Last week, Rev. Cal reminded us that Isaiah prophesied how the wolf shall lie with the lamb. Also last week, Isaiah told us that one day we will trust leopards to tend our goats. This week, a saltier version of Isaiah emerges, some of today’s reading written much later than last week’s scripture. At this point, Isaiah has had it up to here with animal predators and writes, metaphorically, about the Sacred Way:
No lions will be there, nor will any fierce beast roam about it, but the redeemed will walk there— for those whom God has ransomed will return. (referencing the Exile) They will enter Zion shouting for joy, with everlasting joy on their faces; joy and gladness will go with them, and sorrow and lament will flee away.
A world without predators or predatory behavior! Can I get an amen? I did not see this one coming. On the path that leads us home, on the Sacred Path to God, predators are forbidden. Yes, everyone is called to a closer walk with God, but God expects us to love one another. We don’t even have to like one another, but we do have to love.
All three passages today itemize some the most counter-cultural roots of our faith. This morning’s opening hymn is a scriptural paraphrase of the Magnificat. Mary’s Song also inspires the art on your bulletin, by Jan Richardon. Consider the Magnificat. Can you imagine a fourteen-year-old, unwed, Near-Eastern mother-to-be proclaiming publicly a world turned upside down? Considering Greta Thunberg’s recent treatment, I can only imagine how a teenage Mother Mary would be berated today: singing of the one percent turned away wanting, the poor and homeless fed and housed, and, no doubt, predators banned from Twitter!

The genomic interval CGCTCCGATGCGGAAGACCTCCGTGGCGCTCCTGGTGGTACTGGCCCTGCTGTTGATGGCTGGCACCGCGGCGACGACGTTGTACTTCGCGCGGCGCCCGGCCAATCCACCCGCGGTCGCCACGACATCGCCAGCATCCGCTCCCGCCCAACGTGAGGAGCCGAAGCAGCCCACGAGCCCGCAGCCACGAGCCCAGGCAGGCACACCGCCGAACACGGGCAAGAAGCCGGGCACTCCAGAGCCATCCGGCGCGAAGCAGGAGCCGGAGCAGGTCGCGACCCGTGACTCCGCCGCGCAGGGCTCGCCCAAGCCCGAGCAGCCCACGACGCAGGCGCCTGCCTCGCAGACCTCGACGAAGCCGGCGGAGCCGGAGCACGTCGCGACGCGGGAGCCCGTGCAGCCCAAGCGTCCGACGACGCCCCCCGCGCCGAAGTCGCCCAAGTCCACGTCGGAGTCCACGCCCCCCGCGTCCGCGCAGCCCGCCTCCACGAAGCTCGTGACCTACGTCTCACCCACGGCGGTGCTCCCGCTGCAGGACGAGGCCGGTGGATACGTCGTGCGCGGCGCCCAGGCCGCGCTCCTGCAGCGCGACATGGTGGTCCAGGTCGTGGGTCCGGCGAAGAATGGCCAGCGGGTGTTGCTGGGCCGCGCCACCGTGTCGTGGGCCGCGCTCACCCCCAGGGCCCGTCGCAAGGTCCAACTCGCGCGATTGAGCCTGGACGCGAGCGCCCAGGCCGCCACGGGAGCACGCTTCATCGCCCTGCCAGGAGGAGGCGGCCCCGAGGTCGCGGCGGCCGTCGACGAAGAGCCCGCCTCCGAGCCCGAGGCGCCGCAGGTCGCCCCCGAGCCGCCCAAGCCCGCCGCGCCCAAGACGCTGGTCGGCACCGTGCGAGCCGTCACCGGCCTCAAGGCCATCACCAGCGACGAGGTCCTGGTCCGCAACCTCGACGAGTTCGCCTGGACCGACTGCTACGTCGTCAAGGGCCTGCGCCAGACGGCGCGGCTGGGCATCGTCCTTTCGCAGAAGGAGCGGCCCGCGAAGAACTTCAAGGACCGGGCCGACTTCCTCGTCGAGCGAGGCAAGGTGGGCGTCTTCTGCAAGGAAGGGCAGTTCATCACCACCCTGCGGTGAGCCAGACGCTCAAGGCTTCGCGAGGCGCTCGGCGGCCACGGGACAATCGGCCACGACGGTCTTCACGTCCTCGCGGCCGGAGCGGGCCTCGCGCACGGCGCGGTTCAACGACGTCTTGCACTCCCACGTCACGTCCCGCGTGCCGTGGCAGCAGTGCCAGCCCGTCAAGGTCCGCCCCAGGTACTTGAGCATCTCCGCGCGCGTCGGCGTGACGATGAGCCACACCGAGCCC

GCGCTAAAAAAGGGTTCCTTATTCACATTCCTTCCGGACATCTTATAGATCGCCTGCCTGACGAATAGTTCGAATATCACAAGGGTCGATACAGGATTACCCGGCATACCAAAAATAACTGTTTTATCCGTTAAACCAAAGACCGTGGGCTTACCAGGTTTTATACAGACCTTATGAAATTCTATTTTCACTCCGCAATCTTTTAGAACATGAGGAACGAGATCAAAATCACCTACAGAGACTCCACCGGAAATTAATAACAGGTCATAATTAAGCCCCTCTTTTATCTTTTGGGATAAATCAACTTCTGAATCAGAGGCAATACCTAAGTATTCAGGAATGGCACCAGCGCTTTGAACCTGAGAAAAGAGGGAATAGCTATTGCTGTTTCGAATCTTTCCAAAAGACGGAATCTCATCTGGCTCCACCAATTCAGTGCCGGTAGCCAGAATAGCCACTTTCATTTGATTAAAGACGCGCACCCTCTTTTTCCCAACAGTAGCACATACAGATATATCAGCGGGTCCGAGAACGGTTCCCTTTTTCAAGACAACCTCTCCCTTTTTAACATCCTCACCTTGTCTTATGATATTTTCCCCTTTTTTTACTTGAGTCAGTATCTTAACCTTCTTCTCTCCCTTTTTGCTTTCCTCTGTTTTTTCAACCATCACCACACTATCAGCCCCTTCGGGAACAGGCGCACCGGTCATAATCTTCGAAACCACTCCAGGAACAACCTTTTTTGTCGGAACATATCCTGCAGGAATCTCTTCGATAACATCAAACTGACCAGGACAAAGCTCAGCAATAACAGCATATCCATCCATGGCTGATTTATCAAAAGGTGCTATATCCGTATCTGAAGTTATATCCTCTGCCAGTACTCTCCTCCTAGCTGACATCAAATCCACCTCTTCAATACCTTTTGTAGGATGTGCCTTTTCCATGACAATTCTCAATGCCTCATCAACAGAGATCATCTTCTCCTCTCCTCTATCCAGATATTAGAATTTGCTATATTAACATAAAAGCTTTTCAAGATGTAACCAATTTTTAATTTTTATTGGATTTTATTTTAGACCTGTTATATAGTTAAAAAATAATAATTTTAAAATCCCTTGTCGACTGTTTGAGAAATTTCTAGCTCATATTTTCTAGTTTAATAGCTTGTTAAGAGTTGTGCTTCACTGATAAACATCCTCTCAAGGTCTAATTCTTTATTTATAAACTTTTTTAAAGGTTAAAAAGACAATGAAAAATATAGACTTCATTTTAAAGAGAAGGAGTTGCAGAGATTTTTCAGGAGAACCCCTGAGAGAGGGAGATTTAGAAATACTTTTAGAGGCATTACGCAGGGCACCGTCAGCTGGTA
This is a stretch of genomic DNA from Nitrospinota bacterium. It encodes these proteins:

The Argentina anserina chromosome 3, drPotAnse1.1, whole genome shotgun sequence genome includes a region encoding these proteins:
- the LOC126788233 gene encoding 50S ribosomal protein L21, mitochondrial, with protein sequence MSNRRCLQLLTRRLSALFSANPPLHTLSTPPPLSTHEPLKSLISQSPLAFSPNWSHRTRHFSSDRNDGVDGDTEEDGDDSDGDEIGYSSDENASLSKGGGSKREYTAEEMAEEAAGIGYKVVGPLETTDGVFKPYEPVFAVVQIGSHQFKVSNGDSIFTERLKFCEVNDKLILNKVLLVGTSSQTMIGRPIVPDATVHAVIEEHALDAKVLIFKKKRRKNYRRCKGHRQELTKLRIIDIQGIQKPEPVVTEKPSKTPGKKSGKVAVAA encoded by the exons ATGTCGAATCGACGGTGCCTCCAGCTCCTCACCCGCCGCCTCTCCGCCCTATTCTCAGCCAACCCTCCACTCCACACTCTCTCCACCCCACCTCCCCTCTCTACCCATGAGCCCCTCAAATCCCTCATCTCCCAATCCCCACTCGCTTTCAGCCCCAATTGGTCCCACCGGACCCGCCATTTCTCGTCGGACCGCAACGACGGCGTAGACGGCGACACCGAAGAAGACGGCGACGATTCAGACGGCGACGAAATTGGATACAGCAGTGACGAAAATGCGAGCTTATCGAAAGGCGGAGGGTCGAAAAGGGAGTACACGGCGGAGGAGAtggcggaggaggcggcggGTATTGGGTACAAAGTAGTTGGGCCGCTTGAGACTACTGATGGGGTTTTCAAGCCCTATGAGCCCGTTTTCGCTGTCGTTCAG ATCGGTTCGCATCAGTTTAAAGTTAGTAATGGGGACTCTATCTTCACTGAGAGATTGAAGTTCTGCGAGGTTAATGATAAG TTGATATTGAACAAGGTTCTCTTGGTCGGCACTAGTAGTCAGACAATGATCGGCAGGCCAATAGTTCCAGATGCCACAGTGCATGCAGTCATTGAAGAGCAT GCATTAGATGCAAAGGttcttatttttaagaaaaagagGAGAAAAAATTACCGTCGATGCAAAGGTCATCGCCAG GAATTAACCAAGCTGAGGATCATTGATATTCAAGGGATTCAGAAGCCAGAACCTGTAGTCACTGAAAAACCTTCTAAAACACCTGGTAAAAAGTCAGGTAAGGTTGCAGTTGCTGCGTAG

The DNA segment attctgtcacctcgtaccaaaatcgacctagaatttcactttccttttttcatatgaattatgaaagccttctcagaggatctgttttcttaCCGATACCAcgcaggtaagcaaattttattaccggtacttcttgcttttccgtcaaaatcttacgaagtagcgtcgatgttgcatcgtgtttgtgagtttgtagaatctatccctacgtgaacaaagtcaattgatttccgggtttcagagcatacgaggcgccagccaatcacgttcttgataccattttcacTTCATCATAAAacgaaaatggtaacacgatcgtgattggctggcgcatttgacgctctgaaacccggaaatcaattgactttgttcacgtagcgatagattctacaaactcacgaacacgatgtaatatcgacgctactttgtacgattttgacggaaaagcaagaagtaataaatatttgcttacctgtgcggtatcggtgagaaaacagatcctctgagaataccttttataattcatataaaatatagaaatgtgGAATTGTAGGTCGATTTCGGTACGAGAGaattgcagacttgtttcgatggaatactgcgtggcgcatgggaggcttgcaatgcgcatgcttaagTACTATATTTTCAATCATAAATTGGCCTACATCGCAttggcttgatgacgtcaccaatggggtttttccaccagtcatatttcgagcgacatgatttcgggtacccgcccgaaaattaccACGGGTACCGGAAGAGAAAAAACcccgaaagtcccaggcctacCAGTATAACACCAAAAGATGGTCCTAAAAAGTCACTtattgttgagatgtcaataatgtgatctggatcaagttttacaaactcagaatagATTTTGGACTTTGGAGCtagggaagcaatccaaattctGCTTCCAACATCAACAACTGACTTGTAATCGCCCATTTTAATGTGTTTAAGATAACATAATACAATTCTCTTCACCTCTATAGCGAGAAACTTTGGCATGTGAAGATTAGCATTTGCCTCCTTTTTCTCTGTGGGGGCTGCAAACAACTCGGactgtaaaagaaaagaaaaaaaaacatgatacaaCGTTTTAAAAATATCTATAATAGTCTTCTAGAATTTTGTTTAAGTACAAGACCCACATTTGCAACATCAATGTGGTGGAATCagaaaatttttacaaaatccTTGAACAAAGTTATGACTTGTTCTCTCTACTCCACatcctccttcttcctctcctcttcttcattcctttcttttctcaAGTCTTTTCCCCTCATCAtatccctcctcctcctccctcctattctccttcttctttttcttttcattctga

Repeat the Sounding Joy
It’s not a coincidence that Calvary’s leadership, elders and deacons, are ordained today when Jesus says to bring good news to the poor. And the prophet Isaiah promises that there will be joy in all hearts and on all faces. It is not a coincidence that this Sunday is set aside for that very joy. Calvary’s Advent theme is “Repeat the Sounding Joy” in honor of the 300th anniversary of “Joy to the World.” Since preachers who apply the scripture to current events too clearly are often misunderstood, let’s look at this through another lens. Two weeks ago, Joann talked about the words of “Joy to the World”, and today I’ll consider the music. When debuted in the 1700s, “Joy to the World” went like this.
Our tune is number 40 in your hymnal, written 117 years later by a Presbyterian composer named Lowell Mason. Did you know that this Presbyterian composer stole melodies from Handel’s Messiah? It’s okay, composers do this all the time. It’s a tradition, and besides, they can’t help it. Lowell’s first borrowing comes from this:
Mason reformed, reused and recycled Handel’s music into this:
That initial musical quotation is pretty easy to hear: the same intervals, close to the same affect and tempo, etc.
Joy is to Happiness as Love is to Like.